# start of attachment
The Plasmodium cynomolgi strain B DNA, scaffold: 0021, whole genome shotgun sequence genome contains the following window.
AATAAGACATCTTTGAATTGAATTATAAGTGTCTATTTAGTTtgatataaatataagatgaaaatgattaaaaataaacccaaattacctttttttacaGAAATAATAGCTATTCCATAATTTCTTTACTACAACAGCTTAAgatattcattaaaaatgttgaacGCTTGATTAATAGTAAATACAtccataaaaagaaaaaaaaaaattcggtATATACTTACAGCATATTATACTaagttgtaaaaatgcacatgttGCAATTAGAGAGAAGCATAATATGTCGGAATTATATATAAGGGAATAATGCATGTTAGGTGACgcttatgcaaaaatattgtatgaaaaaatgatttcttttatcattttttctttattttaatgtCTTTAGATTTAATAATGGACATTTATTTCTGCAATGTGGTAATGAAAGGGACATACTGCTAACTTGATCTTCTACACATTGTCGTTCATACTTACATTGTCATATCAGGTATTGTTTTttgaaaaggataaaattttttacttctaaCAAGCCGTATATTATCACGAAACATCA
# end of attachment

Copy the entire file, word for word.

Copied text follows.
The Plasmodium cynomolgi strain B DNA, scaffold: 0021, whole genome shotgun sequence genome contains the following window.
AATAAGACATCTTTGAATTGAATTATAAGTGTCTATTTAGTTtgatataaatataagatgaaaatgattaaaaataaacccaaattacctttttttacaGAAATAATAGCTATTCCATAATTTCTTTACTACAACAGCTTAAgatattcattaaaaatgttgaacGCTTGATTAATAGTAAATACAtccataaaaagaaaaaaaaaaattcggtATATACTTACAGCATATTATACTaagttgtaaaaatgcacatgttGCAATTAGAGAGAAGCATAATATGTCGGAATTATATATAAGGGAATAATGCATGTTAGGTGACgcttatgcaaaaatattgtatgaaaaaatgatttcttttatcattttttctttattttaatgtCTTTAGATTTAATAATGGACATTTATTTCTGCAATGTGGTAATGAAAGGGACATACTGCTAACTTGATCTTCTACACATTGTCGTTCATACTTACATTGTCATATCAGGTATTGTTTTttgaaaaggataaaattttttacttctaaCAAGCCGTATATTATCACGAAACATCA